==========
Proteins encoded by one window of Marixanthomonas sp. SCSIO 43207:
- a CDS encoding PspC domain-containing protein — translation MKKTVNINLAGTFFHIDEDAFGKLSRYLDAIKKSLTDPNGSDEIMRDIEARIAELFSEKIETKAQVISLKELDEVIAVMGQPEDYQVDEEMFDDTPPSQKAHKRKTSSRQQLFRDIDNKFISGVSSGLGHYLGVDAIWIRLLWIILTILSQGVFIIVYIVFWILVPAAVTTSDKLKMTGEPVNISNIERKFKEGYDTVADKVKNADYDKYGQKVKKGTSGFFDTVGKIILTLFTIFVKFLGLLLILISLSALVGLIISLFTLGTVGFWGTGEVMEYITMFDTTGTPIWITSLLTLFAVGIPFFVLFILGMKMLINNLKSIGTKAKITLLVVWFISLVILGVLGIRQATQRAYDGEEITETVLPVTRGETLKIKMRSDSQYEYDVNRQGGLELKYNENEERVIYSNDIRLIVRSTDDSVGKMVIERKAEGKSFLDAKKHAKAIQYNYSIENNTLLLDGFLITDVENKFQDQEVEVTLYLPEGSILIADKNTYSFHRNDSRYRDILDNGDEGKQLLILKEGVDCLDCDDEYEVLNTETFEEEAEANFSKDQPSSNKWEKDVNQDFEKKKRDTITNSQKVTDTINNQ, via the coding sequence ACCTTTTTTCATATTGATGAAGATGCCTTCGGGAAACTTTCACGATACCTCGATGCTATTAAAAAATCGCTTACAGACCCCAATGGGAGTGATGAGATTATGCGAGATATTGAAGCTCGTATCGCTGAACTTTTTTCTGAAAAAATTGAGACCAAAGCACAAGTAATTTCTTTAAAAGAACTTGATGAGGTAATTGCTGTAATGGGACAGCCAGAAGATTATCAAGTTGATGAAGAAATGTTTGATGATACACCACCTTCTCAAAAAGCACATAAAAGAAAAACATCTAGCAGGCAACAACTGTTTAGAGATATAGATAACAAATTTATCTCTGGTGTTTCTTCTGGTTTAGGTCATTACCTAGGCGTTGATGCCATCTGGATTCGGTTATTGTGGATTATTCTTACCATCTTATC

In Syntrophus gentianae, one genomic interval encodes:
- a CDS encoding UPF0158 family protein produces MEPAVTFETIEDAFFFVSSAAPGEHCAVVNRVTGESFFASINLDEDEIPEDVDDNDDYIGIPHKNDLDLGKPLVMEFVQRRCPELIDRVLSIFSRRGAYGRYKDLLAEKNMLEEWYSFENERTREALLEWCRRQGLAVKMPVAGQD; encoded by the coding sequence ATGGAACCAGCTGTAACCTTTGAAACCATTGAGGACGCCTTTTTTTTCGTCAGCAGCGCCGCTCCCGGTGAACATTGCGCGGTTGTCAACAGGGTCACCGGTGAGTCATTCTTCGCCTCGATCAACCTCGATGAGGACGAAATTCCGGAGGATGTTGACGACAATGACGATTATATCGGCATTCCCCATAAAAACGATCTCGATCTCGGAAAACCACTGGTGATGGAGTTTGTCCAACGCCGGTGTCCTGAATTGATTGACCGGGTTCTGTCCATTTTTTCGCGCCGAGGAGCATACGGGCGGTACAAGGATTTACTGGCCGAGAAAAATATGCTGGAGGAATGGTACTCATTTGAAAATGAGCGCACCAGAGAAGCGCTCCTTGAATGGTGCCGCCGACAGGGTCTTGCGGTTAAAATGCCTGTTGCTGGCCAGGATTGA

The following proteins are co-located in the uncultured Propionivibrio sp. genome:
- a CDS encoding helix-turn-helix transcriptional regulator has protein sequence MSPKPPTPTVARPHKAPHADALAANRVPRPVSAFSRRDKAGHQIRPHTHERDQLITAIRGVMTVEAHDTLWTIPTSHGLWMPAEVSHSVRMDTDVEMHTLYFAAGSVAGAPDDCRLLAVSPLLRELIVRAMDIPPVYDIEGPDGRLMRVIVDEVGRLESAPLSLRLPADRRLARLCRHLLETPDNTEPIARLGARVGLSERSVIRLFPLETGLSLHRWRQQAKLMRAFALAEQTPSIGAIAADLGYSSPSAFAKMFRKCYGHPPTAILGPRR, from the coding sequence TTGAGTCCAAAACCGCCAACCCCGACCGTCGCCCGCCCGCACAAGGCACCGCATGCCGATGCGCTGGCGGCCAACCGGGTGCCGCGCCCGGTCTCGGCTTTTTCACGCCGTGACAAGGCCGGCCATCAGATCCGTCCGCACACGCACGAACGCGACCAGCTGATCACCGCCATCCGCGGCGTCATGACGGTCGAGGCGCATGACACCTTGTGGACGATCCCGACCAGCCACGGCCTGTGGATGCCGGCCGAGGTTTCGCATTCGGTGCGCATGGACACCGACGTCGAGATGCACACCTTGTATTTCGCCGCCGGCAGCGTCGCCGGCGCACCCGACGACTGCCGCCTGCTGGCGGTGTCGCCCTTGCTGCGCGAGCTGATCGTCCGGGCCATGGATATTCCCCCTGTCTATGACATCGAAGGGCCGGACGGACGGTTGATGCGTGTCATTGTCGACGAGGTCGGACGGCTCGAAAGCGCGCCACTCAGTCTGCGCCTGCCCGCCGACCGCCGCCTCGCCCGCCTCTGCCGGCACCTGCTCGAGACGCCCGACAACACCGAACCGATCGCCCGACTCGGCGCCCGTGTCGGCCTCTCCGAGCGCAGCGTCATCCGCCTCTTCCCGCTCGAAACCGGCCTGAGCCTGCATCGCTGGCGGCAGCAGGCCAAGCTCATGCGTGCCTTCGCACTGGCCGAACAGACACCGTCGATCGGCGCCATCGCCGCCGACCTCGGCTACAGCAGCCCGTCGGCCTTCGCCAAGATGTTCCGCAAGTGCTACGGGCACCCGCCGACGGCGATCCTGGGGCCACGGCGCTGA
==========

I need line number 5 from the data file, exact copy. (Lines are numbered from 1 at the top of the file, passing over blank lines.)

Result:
The following proteins are co-located in the uncultured Propionivibrio sp. genome: